Respect

My long-time friend Miki visited for a few days this past week. In the days before the start of her visit, I had a writing breakthrough, an insight about how to enter the world of my new book – what I refer to as the “wolf book” – or, more precisely, the (likely) opening scene… Continue reading Respect

Peacham Bog

Conall and I recently explored a bit of nearby Groton State Forest. At more than 26,000 acres, this forest is the second largest contiguous land holding of the State of Vermont. Conall strikes a pose as we head up the trail. The terrain is rolling, forested, and contains several bodies of water: Lake Groton (422… Continue reading Peacham Bog

It’s Time to Write About Wolves

For months now, my life has been in a state of upheaval. Leaving Idaho. Moving to Vermont. Settling in and adjusting. It has been a bumpy, scary, exciting and ultimately life-altering-in-a-good-way twelve months. This morning, walking through rain-soaked field grass with Finn and Conall, a light mist thickening the air and hushing the world around… Continue reading It’s Time to Write About Wolves

Poetic Fliers: Monarch Butterflies

One recent morning, as the boys and I were finishing our two-mile perambulation through the fields and woods across the road, I noticed a Monarch butterfly leave the maple trees alongside our path and begin its effortless dance through the air, in search of nectar. Then another Monarch departed from the maples just ahead of… Continue reading Poetic Fliers: Monarch Butterflies

Woolly Bears: A Sign of Autumn

No, Woolly Bears aren't large, furry mammals like black, brown, panda, or polar bears. The Woolly Bears I'm referring to are insects. They're the adorably fuzzy black-with-rust-band caterpillars that appear throughout the U.S. and parts of Canada and Mexico every autumn, usually in September. I remember being delighted spotting them as a child growing up… Continue reading Woolly Bears: A Sign of Autumn

Reinvention, Part Three: Comparing and Contrasting

Maybe, like me, you endured school essay assignments where you had to compare and contrast something. Who knew that skill could end up being a useful blogging tool? Each day as I explore my new environment in Vermont, I can’t help but compare what I experience here to what I knew for the first 48… Continue reading Reinvention, Part Three: Comparing and Contrasting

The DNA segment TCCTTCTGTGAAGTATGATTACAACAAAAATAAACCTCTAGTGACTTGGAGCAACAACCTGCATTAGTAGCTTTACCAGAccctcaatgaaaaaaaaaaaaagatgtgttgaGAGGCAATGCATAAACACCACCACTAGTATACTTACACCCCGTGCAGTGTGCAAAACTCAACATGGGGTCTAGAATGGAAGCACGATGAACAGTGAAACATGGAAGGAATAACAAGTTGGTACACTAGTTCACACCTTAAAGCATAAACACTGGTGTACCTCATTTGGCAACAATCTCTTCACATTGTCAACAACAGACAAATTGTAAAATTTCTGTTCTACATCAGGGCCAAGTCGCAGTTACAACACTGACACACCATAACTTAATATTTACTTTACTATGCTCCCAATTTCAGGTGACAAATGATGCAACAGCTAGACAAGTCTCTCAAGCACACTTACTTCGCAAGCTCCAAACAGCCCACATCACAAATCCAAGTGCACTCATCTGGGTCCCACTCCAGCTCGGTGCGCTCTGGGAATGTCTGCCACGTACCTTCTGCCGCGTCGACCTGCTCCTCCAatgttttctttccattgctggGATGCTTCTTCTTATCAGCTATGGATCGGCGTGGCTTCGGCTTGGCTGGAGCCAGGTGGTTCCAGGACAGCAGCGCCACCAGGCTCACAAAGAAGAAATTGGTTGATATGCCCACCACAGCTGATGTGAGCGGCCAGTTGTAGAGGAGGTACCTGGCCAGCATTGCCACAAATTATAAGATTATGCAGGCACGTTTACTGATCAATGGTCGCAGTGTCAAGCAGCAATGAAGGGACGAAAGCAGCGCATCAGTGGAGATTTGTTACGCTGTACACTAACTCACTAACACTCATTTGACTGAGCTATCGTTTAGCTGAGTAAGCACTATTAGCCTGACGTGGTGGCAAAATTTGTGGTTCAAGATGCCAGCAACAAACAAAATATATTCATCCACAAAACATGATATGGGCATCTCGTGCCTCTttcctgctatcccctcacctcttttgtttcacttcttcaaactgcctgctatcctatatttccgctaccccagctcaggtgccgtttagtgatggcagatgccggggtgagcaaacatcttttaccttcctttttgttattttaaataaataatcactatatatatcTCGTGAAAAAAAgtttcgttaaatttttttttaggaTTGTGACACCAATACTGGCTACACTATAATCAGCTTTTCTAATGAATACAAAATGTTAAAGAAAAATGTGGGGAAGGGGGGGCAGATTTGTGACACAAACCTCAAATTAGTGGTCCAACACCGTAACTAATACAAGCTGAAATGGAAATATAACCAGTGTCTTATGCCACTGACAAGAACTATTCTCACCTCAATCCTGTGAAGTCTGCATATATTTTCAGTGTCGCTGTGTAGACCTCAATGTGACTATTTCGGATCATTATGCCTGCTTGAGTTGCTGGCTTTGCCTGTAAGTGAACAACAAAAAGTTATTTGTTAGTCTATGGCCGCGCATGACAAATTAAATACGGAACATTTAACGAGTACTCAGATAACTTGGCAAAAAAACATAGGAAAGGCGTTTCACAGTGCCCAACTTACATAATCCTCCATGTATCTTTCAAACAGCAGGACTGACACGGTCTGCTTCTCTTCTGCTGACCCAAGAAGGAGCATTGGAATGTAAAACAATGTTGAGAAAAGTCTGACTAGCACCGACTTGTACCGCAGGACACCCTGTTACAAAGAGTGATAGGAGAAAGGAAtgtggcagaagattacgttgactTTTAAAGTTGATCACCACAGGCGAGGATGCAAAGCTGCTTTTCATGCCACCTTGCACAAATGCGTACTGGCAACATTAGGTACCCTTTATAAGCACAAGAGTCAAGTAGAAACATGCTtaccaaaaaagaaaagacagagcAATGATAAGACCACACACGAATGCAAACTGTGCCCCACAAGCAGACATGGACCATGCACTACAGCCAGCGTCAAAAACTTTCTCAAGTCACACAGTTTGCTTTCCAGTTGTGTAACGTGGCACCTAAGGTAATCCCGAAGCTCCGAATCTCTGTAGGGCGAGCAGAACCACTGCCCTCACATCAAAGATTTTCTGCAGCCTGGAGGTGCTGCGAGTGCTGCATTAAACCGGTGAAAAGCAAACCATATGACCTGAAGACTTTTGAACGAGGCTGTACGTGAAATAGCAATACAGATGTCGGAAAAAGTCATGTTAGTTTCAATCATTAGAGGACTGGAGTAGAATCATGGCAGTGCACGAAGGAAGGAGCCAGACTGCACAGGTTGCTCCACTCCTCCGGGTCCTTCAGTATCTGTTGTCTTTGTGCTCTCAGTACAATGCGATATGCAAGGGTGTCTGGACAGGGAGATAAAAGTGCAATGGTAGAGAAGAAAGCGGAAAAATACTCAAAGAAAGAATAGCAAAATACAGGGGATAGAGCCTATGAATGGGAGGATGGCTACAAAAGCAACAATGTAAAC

Birds of a Feather…

The past month has brought lots of bird activity to my little patch of earth. Most of the through-migrating birds (geese, cranes, many songbirds) have flown by on their way north. Those birds calling this area home - some year round, some just during their breeding season - are engaging in the annual spring rites… Continue reading Birds of a Feather…

A Dusky Grouse Encounter

I love the gentle surprises the forest offers me when I'm paying attention. Even better when it's one of my dogs that alerts me to the surprise. When I see something new, unusual, and/or intriguing, I take photos or record video/audio if I can, and back home, start researching to learn more. A couple days… Continue reading A Dusky Grouse Encounter

Spring in the Forest: Blooms and Burns

The morning of May 12th I awoke to the smell of smoke in the air, that pleasant sitting-around-a-campfire smell. At daybreak, I could also see it, hovering over the ground like a thin, dirty-white veil, wrapping my house and everything on the valley slope as it slowly rose to meet the forest. The feature photo… Continue reading Spring in the Forest: Blooms and Burns

A Gift from the Ravens?

I've read that ravens and crows often show appreciation to people who feed them by gifting bright or shiny objects, leaving them where the human(s) will find them. Pretty rocks, buttons, beads, earrings, sticks. My evolving fascination with the raven pair that consider my house, yard and field their territory has led me to do… Continue reading A Gift from the Ravens?